Welding filler wire feeder systems are known, operating to feed "hot" or "cold" welding filler wire to the weld puddle at the workpiece. (A "hot" welding filler wire is one which carries a current and serves as a consumable electrode. In hot wire systems, the welding arc is struck between the workpiece and the consumable electrode with a high voltage potential difference existing between the workpiece and the consumable electrode. Many hot wire welding processes are of the Gas Metal Arc type, commonly abbreviated as MIG; this MIG designation as used hereinafter encompasses all hot wire welding processes. A "cold" welding filler wire is one which carries no current and which, though consumed, does not act as an electrode from which a welding arc is struck. In cold wire systems, the welding arc is struck between the workpiece and a nonconsumable permanent electrode. The cold welding filler wire is fed into the neighborhood of the arc, where a weld puddle is created. Many cold wire processes are of the Tungsten-Inert Gas type, commonly abbreviated as TIG; this TIG designation as used hereinafter encompasses all cold wire welding processes.) In both MIG systems and TIG systems an inert gas is supplied at the workpiece to insulate the weld puddle from ambient atmosphere thereby avoiding oxidation and contamination of the finished weld. Various welding filler wire feed systems are shown in U.S. Pat. Nos. 2,681,970; 2,880,305; 3,619,553; 3,652,823; and 3,808,397. The '970 patent relates to both MIG and TIG welding and it discloses both hot and cold welding filler wires. '970 illustrates feed of both hot and cold filler wires to the workpiece, at a constant speed, via a bulky nozzle through which the insulative welding gas also passes. There is no provision for varying feed speed or for starting and stopping welding wire feed at the nozzle, i.e. a fully automatic welding system is disclosed. The '305 patent relates to MIG welding and discloses a handpiece having both welding filler wire advancement wheels and a shielding gas outlet nozzle therein; this makes the handpiece bulky. The thrust of '305 is towards providing a bearing assembly which allows orderly unreeling of a welding filler wire from a stationary roll having its axis vertically oriented. The '553 patent relates to MIG welding and broadly discloses a handpiece through which hot welding wire is fed by a pair of drive wheels which advance the hot wire off a reel oriented with a vertical axis of rotation. There is no suggestion of any means for controlling off-on operation or rate of feed or the hot wire. The '823 patent discloses welding filler wire guide nozzles, which can handle either hot or cold filler wire, and is directed towards providing means for quick changeover among different sizes of welding wire and among welding wires of different materials. '823 uses a plurality of nozzles, each equipped with a different size or type of welding wire, to facilitate quick changeover. A common drive shaft is provided, with a plurality of separate feed rollers thereon, one roller for each of the wires to be fed. Feed is effected by shifting a counterroller into engagement over the selected wire and its associated feed roller. When this is done, the other wires remain loose on their rollers without pressure; those wires are not fed. The '823 patent shows drive and idler rollers used to advance welding filler wire and features nozzles removably received in clamps to maintain a selected angle between the wire feed nozzle and the position where the welding torch creates the weld puddle. '823 fails to disclose any means for controlling off-on operation or rate of feed of welding wire at a feed nozzle remote from the wire reel. The '397 patent discloses a control device to regulate welding current and voltage. The control device also allows welding rod to feed therethrough, but there is no indication of power feed for the flexible welding rod. The rod is gravity fed; this limits the applicability of '397 to heavy welding rod stock.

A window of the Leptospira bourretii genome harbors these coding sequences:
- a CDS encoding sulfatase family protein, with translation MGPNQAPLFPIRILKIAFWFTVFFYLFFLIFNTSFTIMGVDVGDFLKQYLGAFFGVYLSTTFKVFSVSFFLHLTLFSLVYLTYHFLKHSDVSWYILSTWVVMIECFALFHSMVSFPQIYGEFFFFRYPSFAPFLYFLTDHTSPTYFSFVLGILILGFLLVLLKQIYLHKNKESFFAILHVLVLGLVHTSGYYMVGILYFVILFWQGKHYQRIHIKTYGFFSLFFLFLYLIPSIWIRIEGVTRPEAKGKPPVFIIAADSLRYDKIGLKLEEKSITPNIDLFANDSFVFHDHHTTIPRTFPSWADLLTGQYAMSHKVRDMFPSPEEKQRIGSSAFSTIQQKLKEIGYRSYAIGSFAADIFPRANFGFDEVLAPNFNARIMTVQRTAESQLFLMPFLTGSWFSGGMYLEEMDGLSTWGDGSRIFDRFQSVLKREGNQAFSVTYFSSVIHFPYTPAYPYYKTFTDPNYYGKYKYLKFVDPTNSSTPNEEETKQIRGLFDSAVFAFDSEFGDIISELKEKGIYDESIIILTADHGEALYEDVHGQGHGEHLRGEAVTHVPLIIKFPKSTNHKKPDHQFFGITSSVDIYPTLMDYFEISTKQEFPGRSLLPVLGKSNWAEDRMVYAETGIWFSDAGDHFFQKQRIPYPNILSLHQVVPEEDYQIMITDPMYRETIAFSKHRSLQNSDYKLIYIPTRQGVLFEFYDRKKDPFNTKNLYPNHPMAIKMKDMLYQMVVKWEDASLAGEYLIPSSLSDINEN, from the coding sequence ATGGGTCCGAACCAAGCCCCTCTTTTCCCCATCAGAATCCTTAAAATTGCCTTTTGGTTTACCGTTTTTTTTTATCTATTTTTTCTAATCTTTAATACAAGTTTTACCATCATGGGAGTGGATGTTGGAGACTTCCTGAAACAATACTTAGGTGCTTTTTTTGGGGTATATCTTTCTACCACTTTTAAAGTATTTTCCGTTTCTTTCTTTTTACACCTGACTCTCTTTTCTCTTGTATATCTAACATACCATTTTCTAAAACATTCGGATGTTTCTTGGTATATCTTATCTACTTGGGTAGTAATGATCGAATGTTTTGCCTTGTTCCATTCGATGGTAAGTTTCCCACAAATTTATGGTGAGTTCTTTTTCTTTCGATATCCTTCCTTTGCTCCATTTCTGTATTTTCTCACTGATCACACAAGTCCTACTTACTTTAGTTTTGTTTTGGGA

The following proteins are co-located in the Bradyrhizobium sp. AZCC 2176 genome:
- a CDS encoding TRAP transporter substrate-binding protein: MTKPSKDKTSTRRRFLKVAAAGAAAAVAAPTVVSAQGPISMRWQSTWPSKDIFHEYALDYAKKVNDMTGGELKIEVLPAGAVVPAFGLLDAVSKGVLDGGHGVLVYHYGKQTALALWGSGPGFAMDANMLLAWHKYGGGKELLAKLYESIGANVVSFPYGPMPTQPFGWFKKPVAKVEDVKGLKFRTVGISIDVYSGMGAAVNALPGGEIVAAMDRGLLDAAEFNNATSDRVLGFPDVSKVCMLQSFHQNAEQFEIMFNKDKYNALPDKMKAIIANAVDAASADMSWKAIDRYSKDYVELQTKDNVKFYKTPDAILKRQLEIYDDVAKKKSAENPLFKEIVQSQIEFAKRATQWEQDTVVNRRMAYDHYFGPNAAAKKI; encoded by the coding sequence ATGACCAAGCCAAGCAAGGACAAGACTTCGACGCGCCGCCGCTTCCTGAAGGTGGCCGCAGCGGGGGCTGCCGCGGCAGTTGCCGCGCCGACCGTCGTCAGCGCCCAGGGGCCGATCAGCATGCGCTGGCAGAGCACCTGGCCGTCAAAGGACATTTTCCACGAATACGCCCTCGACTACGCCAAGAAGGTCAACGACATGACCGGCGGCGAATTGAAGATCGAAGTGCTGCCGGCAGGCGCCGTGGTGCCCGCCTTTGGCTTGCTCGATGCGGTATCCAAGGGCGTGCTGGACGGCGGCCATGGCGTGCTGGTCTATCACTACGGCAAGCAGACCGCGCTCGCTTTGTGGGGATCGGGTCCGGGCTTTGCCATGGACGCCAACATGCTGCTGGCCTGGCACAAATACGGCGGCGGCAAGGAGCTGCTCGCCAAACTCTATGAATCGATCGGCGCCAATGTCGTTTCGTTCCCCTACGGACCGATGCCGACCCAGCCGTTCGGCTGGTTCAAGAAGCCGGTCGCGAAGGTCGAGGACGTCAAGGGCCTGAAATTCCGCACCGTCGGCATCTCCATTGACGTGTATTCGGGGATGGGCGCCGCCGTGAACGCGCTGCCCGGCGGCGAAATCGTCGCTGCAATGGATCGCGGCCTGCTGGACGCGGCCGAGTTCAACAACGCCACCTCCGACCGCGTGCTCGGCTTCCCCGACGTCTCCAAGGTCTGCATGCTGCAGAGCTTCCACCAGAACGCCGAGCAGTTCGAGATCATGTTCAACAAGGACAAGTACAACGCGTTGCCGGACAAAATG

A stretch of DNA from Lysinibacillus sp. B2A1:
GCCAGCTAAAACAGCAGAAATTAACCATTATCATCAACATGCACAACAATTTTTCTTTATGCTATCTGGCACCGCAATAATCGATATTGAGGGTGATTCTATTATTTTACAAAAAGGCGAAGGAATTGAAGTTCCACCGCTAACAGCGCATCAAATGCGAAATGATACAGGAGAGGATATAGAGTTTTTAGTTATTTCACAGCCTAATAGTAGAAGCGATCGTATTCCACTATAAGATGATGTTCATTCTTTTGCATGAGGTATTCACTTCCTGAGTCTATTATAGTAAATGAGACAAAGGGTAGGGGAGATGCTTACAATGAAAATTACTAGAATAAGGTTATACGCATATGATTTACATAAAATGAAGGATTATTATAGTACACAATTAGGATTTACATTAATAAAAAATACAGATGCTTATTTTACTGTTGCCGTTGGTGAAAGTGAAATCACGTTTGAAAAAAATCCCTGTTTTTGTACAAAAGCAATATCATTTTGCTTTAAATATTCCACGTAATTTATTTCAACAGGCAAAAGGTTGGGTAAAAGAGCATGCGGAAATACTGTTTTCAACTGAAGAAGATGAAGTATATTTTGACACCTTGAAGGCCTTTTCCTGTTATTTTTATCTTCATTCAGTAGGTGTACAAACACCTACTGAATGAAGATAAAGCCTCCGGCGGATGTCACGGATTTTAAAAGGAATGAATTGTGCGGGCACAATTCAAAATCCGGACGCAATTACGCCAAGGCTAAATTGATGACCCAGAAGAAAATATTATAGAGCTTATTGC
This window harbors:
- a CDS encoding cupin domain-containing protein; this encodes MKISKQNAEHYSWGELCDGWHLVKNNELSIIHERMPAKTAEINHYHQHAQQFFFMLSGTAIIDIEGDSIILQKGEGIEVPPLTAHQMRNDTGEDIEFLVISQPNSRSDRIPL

U.S. Pat. No. 3,248,525 discloses a welding wire fed from a spool, by drive rollers through a flexible conduit to a remote welding torch, with the torch-conduit connection made through a rotary coupling. '515 is directed primarily towards the conduit and the rotary coupling and does not disclose any means for varying wire feed speed or for starting and stopping wire feed.

These prior art devices tend to be heavy and cumbersome and do not facilitate regulation of welding filler wire feed rate at the work site. When a change in the characteristics of the workpiece being welded requires a change in the feed rate of the filler wire, the prior art devices necessitate shutdown of the welding system to be adjusted. Loss of welding efficiency results. Moreover, the cumbersome nature of the prior art devices does not allow a worker to easily weld in tight quarters or in awkward positions, e.g. lying flat on his back looking upward at the workpiece requiring welding. Additionally, previously known TIG devices are subject to frequent periods of downtime when the operator exhausts his supply of filler wire at the work site.

SUMMARY OF THE INVENTION